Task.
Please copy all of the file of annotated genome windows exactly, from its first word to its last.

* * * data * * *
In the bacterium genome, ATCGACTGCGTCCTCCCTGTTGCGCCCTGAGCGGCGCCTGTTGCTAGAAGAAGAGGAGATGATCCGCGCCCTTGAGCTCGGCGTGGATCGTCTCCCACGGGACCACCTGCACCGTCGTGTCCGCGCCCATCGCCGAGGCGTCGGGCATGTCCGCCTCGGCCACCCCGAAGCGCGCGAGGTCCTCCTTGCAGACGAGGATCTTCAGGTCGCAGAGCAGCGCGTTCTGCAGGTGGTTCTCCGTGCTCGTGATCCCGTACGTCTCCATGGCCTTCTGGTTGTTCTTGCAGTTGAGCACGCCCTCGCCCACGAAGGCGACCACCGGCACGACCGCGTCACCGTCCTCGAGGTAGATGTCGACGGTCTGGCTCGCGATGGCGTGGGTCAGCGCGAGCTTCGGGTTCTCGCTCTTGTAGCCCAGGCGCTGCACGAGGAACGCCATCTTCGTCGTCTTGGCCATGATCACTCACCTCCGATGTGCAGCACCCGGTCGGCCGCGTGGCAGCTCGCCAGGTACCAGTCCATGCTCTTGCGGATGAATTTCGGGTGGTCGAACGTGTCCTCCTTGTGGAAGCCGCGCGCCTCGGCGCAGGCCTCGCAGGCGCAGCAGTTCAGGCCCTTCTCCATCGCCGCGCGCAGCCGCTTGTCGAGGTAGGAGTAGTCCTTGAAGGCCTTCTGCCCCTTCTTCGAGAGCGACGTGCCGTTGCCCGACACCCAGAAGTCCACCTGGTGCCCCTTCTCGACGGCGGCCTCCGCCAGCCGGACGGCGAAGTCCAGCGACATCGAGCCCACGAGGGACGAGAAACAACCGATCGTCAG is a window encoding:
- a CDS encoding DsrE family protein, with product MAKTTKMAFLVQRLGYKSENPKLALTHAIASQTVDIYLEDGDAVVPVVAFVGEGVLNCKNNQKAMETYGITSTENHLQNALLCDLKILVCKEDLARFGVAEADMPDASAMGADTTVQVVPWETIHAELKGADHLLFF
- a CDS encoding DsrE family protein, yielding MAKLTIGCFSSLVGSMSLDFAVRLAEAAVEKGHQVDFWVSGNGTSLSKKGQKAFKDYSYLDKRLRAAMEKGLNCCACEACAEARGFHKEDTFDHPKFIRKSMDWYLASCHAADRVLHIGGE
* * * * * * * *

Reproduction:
In the bacterium genome, ATCGACTGCGTCCTCCCTGTTGCGCCCTGAGCGGCGCCTGTTGCTAGAAGAAGAGGAGATGATCCGCGCCCTTGAGCTCGGCGTGGATCGTCTCCCACGGGACCACCTGCACCGTCGTGTCCGCGCCCATCGCCGAGGCGTCGGGCATGTCCGCCTCGGCCACCCCGAAGCGCGCGAGGTCCTCCTTGCAGACGAGGATCTTCAGGTCGCAGAGCAGCGCGTTCTGCAGGTGGTTCTCCGTGCTCGTGATCCCGTACGTCTCCATGGCCTTCTGGTTGTTCTTGCAGTTGAGCACGCCCTCGCCCACGAAGGCGACCACCGGCACGACCGCGTCACCGTCCTCGAGGTAGATGTCGACGGTCTGGCTCGCGATGGCGTGGGTCAGCGCGAGCTTCGGGTTCTCGCTCTTGTAGCCCAGGCGCTGCACGAGGAACGCCATCTTCGTCGTCTTGGCCATGATCACTCACCTCCGATGTGCAGCACCCGGTCGGCCGCGTGGCAGCTCGCCAGGTACCAGTCCATGCTCTTGCGGATGAATTTCGGGTGGTCGAACGTGTCCTCCTTGTGGAAGCCGCGCGCCTCGGCGCAGGCCTCGCAGGCGCAGCAGTTCAGGCCCTTCTCCATCGCCGCGCGCAGCCGCTTGTCGAGGTAGGAGTAGTCCTTGAAGGCCTTCTGCCCCTTCTTCGAGAGCGACGTGCCGTTGCCCGACACCCAGAAGTCCACCTGGTGCCCCTTCTCGACGGCGGCCTCCGCCAGCCGGACGGCGAAGTCCAGCGACATCGAGCCCACGAGGGACGAGAAACAACCGATCGTCAG is a window encoding:
- a CDS encoding DsrE family protein, with product MAKTTKMAFLVQRLGYKSENPKLALTHAIASQTVDIYLEDGDAVVPVVAFVGEGVLNCKNNQKAMETYGITSTENHLQNALLCDLKILVCKEDLARFGVAEADMPDASAMGADTTVQVVPWETIHAELKGADHLLFF
- a CDS encoding DsrE family protein, yielding MAKLTIGCFSSLVGSMSLDFAVRLAEAAVEKGHQVDFWVSGNGTSLSKKGQKAFKDYSYLDKRLRAAMEKGLNCCACEACAEARGFHKEDTFDHPKFIRKSMDWYLASCHAADRVLHIGGE